An Electing God (v. 17b)

The third thing we see about this awesome God is that He chooses. Verse 17 again, "The God of this people Israel chose our fathers…" When you read Genesis you do not find Abraham initiating. Instead you see that God chose him. Then you see God choosing Isaac and rejecting Ishmael. You see God choosing Jacob and rejecting Esau. And it wasn't based upon their works. God did it before they had done any works. You see, if God had waited for them to choose Him, it would never have happened because Romans 3 says that there is none who seeks after God. Election is not God choosing those whom He foreknew would choose Him. Jesus said, "You did not choose Me, but I chose you and appointed you that you should go and bear fruit" (John 15:16). Look at the second sentence of verse 48. It says, "And as many as had been appointed to eternal life believed." It doesn't say "as many as believed were appointed to eternal life." That's putting the cart before the horse. It says, "as many as had been appointed to eternal life believed." Their belief flowed out of election and was enabled by God choosing them.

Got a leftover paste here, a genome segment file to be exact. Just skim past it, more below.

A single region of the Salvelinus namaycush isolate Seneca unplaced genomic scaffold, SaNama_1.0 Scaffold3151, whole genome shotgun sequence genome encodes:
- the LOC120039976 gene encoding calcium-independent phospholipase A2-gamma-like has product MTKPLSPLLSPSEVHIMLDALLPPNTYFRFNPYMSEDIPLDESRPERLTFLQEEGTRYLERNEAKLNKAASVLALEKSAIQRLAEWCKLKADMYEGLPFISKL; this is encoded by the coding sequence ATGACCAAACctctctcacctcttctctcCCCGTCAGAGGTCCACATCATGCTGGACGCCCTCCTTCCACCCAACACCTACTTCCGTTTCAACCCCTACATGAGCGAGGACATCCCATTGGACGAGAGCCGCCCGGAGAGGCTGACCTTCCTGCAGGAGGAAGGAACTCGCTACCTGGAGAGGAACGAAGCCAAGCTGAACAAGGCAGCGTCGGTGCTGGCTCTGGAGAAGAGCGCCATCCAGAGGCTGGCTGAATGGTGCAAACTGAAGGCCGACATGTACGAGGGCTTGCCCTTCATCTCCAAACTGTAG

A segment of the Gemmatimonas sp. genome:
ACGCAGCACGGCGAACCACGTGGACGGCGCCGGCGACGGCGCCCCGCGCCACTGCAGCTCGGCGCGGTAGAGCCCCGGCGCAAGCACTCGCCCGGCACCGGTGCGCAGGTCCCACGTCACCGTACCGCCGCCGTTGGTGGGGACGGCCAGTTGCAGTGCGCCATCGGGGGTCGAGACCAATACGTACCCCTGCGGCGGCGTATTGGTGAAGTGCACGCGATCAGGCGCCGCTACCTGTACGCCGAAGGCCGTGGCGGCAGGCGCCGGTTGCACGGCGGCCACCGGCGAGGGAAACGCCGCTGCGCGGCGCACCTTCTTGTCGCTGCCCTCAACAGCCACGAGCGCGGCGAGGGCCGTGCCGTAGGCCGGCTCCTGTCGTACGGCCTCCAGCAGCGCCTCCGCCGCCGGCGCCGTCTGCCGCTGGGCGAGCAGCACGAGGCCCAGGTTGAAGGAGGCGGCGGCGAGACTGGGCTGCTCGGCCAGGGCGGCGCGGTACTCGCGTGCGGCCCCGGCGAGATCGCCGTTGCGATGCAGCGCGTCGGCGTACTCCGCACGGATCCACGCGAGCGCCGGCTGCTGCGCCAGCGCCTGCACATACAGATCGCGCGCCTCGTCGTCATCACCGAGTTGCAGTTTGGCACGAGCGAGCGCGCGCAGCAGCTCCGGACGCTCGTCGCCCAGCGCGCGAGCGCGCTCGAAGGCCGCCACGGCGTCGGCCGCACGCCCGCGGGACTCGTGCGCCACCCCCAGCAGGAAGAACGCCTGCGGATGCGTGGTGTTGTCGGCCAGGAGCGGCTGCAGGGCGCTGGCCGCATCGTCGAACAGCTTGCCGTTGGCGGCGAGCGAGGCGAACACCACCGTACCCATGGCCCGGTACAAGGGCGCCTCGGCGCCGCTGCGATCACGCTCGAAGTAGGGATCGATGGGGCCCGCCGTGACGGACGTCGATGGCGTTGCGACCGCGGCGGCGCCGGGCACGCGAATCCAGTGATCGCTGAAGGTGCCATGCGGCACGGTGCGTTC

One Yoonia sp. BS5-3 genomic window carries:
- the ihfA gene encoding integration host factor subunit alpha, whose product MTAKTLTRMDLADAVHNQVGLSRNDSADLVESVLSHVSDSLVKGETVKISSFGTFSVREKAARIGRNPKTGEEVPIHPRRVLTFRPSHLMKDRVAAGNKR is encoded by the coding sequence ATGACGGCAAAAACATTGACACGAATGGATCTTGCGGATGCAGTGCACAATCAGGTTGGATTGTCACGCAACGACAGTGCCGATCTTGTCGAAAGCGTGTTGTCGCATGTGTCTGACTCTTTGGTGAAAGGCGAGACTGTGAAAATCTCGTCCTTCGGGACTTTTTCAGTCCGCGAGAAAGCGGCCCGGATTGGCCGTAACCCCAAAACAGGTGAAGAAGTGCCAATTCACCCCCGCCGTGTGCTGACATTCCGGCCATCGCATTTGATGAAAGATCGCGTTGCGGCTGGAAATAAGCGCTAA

And if you can once believe in predestination, everything else falls into place. It is not man who predestines life. It is God. And the God of the Bible is a God who chooses some to salvation and leaves others in their sin and judgment. He is an electing God. Which means that He is really God, rather than a limited being who is simply reacting to our choices. That's the kind of God that the Openess of God Theology promotes. The God of Paul is an awesome God who has a plan from eternity past to eternity future. He is not a God who is subject to chance. From God's perspective there is no chance because everything had a purpose. And I praise God that my salvation did not hang on my choice. It hung on God's choice.